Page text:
Supermarket pharmacies have been around in the US, UK and mainland Europe for years. But will Australia follow?
If Australia follows international trends and allows supermarkets to open pharmacies, what are the effects on neighbouring pharmacies? And when does running a business mean health care suffers?
Our collections are a part of us and our life story, and the act of collecting holds a certain comfort.
Retailers have cleverly tapped into the psychological need many of us have to collect, in some cases, mundane everyday items.
The key to Aldi’s strategy is a severely limited range of products.
ALDI appeals to a particular market segment. It is unlikely to abandon it to go after Woolworths and Coles.
Positive messaging wins the day.
AAP Image/Dallas Kilponen
Plastic bags will soon be gone from major supermarkets and many other shops too. Campaigns to reduce plastic even more should focus on positive advice, rather than shaming shoppers for their plastic use.
Supermarkets are stocking more of their own brands even as they shrink stores.
Supermarkets and consumers might gain from more private label brands, but Australian suppliers are likely to lose out.
Whoever buys Coles will have a huge store network.
Spinning off Coles is a great example of how good Wesfarmers is at entering and exiting markets.
Coles was once the market leader thanks to its ‘down down’ low pricing marketing.
Coles plans to compete with competitors by moving away from low prices to a focus on other attributes, such as sustainability, local produce and community.
What will we do for bin liners now?
AAP Image/James Ross
Banning single-use plastic bags makes sense, as long as it doesn't usher in behaviours that are just as bad, or worse – like over-using heavier bags made of even more plastic.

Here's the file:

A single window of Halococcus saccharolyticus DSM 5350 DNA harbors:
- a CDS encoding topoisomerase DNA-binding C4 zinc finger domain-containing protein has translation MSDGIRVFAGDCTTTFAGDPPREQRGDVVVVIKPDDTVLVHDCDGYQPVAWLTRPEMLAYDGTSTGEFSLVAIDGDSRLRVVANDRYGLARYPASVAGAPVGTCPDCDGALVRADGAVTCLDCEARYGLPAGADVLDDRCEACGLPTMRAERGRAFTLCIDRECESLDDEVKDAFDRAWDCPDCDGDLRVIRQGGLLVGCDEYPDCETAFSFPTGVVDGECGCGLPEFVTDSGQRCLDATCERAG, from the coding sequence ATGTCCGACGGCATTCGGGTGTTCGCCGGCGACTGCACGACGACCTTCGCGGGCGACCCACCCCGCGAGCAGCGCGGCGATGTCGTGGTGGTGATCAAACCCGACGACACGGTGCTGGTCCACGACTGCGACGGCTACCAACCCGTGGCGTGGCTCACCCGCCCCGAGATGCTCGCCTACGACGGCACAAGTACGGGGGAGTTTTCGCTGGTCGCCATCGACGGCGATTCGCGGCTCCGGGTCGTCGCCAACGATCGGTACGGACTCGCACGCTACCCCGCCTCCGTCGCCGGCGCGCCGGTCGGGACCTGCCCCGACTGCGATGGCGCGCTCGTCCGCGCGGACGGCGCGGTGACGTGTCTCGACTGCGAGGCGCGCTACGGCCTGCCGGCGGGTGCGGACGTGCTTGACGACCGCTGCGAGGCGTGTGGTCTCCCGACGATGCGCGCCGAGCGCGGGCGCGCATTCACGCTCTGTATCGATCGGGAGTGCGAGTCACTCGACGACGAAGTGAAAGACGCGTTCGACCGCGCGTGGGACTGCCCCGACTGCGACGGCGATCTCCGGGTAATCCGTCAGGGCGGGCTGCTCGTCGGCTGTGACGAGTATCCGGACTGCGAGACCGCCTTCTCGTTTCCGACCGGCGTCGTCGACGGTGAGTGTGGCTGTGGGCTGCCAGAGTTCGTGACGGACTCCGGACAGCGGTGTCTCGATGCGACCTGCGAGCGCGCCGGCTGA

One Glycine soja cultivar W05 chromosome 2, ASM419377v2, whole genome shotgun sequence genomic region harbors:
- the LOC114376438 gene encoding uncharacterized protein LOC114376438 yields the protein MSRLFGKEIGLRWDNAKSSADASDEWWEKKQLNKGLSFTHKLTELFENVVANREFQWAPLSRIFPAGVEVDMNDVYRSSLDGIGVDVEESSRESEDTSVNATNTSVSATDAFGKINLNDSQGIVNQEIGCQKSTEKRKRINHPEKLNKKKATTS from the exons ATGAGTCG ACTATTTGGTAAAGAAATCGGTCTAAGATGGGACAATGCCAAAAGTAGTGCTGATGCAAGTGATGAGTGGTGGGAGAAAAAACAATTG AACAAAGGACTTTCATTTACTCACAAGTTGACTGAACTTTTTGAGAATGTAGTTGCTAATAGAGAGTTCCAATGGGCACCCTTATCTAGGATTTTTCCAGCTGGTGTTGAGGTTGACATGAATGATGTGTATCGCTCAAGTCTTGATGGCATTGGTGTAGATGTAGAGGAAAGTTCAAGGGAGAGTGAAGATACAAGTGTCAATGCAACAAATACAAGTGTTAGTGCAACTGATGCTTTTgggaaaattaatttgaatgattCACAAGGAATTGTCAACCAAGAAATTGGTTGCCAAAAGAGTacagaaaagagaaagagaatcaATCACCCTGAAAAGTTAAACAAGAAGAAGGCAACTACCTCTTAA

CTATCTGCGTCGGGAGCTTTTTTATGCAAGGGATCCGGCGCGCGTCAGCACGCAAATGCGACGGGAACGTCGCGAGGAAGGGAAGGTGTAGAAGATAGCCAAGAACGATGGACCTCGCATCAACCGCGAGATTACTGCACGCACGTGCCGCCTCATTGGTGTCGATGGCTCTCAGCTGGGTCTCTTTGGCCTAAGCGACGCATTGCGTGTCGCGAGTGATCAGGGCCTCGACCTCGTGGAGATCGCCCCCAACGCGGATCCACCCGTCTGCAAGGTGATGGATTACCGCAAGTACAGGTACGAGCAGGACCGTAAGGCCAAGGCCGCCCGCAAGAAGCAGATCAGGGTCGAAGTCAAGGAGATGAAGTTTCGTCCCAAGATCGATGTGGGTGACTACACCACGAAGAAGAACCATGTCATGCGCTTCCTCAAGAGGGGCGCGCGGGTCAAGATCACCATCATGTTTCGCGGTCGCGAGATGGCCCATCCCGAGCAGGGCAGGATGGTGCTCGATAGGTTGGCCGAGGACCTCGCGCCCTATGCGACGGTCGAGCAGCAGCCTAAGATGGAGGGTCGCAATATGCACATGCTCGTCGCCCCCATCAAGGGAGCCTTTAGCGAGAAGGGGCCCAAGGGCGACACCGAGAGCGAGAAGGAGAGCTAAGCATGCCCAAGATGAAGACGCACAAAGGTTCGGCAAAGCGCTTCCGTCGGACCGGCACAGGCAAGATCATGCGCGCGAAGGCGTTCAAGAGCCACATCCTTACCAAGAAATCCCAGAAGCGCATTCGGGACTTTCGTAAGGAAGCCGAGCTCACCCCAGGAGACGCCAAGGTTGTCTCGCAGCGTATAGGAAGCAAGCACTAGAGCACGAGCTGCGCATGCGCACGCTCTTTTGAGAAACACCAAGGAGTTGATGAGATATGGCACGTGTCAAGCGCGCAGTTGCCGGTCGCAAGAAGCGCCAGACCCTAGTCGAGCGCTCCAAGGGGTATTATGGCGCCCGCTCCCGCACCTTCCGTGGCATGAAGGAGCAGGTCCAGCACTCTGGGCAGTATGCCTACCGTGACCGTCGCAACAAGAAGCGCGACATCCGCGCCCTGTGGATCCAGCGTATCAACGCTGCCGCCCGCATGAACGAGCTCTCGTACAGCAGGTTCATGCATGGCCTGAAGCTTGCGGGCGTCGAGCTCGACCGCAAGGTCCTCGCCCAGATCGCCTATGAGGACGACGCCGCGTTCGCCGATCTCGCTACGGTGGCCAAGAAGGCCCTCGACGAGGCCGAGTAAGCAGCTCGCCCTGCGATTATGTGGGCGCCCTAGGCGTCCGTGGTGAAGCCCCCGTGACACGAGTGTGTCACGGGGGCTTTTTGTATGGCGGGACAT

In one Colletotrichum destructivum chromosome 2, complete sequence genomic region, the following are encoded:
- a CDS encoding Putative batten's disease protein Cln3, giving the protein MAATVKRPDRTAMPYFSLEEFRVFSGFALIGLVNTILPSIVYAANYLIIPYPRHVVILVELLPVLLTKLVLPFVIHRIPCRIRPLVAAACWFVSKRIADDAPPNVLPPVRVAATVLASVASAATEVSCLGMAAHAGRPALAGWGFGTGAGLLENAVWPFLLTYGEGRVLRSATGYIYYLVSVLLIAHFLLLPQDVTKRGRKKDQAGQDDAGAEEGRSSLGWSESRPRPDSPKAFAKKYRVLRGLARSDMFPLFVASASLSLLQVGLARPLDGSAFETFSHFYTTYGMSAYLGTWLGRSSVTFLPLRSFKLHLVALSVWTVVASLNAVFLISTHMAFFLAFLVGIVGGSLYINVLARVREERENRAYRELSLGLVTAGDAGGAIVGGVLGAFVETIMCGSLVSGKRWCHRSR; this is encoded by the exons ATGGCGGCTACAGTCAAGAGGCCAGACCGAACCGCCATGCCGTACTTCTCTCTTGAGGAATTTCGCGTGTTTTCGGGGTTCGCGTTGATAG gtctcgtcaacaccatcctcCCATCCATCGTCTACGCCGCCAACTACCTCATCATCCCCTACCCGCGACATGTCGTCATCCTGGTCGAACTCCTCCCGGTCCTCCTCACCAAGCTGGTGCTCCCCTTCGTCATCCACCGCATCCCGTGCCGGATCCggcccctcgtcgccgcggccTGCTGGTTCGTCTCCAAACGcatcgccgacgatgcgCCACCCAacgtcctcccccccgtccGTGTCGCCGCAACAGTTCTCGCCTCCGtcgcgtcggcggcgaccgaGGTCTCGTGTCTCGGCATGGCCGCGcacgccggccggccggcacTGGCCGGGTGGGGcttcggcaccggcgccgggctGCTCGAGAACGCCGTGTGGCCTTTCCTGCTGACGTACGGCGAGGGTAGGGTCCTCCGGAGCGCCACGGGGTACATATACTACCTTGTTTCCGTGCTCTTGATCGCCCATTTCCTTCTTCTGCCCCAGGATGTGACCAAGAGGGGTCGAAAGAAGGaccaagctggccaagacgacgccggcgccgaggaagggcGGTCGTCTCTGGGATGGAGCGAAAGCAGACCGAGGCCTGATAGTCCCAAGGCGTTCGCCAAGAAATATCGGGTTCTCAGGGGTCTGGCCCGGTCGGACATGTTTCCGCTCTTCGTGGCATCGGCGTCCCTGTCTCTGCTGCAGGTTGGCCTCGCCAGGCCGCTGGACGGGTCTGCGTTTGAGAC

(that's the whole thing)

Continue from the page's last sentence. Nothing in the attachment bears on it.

Undoing shoppers’ engrained behaviours is a tricky job.
AAP Image/Julian Smith
The success of the plastic bag ban announced by Australia's big two supermarkets will hinge on whether they can persuade customers to change an engrained behaviour - without annoying them.
Selling these new bags at 15 cents each, effectively creates another revenue stream with nearly A$71 million in gross profit.
Moves by major to supermarkets to only offer plastic bags for a charge could make these businesses more than a million dollars a year, but it may only have a small impact on the environment.
Aldi’s decidedly Germanic expansion strategy continues to eat into Woolworths’ earnings.
For consumers of Australia's retail sector, choice and convenience will continue to emerge. For incumbents unable to deliver on these outcomes, the future is bleak.
Pokies are great money-spinners for hotels, clubs and casinos in Australia, and increasingly internationally.
The harm pokies cause is widespread and tends to affect those already under significant stress. $1 bets are a good first step toward reducing this harm.
Aldi has mastered the phantom product, even though customers know it’s not a brand in disguise.
More supermarkets are starting to stock "phantom brands"- private label products without any reference to the business' brand or logo.
The success of companies like T-shirt brand Threadless shows innovation matters in retail.
It's a tough time to be a retailer in Australia, but there are some retailers that have found the formula for success.
In the past large retailers could squeeze out competitors but new challengers like Aldi are still in the game.
The big supermarkets, Woolworths and Coles, will need to think of new strategies to compete with new chains such as Aldi which continue to steal market share.
“Ugly” food campaigns will not solve food wastage.
Major food retailers say they are aiming for zero food waste - but are transferring the costs onto not-for-profit groups and suppliers.
Cross-bench Senator Nick Xenophon wants the law to change to protect gift card holders when companies collapse.
It's not good to make law changes as a knee-jerk reaction, but in the case of insolvency and gift cards, it's time.
Convenience stores could be the next big focus for Australia's grocery retailing giants.
Despite the dominance of Coles and Woolworths, consumers are still choosing to buy their fresh food at local fruit and vegetable shops and farmers’ markets.
Coles and Woolworths' representation of "fresh" and "local" food reflects heightened interest among consumers about these values. But they also contributes to concerns about the supply chain.
Big can be beautiful for Australia’s retail giants.
Image sourced from Shutterstock.com
Some say the only way to smash the Coles/Woolworths duopoly is more regulation and a consumer backlash, but this assumes all power is used for evil.